Today’s Gospel reading is Jesus’ appearance to the disciples in the upper room – actually, two appearances. The first time Jesus appears (and it is that appearance I am concerned with here), Thomas is not with the twelve. We are all familiar with Thomas’ reaction when the others tell him they saw Jesus:“Unless I see the mark of the nails in his hands and put my finger into the nailmarks and put my hand into his side, I will not believe.”
For that reaction, we give Thomas the moniker “Doubting Thomas.” I confess I’ve always had some sympathy with the poor man. We make fun of Thomas, but can you blame him? Put yourself in his position. If someone came to me a week after my father died and said, “Hey, we just saw your dad,” I’d say “you’re nuts.” That is not something I would believe on someone’s say-so.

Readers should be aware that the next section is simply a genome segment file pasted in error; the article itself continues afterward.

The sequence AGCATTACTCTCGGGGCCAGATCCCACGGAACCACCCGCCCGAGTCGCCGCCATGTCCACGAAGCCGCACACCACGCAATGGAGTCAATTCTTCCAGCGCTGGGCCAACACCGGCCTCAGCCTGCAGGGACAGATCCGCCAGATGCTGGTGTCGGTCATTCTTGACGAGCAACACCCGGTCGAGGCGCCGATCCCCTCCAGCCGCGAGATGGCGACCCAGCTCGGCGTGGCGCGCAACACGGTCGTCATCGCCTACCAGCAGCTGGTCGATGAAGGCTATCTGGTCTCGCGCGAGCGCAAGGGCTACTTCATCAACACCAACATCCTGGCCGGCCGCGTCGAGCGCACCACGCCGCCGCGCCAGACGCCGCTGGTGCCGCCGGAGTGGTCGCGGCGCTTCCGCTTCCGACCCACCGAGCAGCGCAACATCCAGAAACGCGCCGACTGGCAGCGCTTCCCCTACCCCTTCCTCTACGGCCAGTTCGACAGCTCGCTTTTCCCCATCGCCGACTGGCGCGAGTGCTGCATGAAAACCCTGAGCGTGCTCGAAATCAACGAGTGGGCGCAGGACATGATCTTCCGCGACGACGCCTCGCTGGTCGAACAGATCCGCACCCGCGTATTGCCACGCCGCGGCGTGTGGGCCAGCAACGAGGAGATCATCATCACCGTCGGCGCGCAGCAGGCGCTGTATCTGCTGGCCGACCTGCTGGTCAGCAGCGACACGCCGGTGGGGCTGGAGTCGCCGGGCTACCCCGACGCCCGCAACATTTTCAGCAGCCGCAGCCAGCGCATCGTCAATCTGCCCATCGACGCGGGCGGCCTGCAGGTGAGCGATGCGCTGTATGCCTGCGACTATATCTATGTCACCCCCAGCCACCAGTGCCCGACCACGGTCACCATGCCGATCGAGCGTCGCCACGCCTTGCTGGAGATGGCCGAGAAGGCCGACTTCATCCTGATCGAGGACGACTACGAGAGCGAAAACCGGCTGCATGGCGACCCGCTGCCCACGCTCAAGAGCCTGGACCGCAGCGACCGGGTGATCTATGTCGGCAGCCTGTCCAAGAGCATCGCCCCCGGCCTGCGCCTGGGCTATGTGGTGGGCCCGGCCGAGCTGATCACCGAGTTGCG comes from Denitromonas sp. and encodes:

But John Henry Newman’s comment about Thomas is worth reflecting on. Newman suggests that Thomas’ fault was in “pick[ing] and choos[ing] by what arguments he would be convinced,” that is, in demanding a particular form of proof, rather than examining whether there was enough out there already to convince him. Newman said:
He said that he would not believe that our Lord had risen, unless he actually saw him. What! Is there not more than one way of arriving at faith in Christ? Are there not a hundred proofs, distinct from each other, and all good ones? Was there no way of being sure he came form God, except that of seeing the great miracle of the resurrection? Surely there were many others; but Saint Thomas prescribed the only mode in which he would consent to believe in him.
If we are honest we will admit that we, too, are often guilty of expecting God to act in a particular way, of expecting to find God in the way that we prescribe, of setting the rules by which God ought to operate. Thomas is not the only one guilty of picking and choosing what arguments would convince him. I think we all would do well to examing whether there are ways in which we “prescribe the only mode” in which we will see God.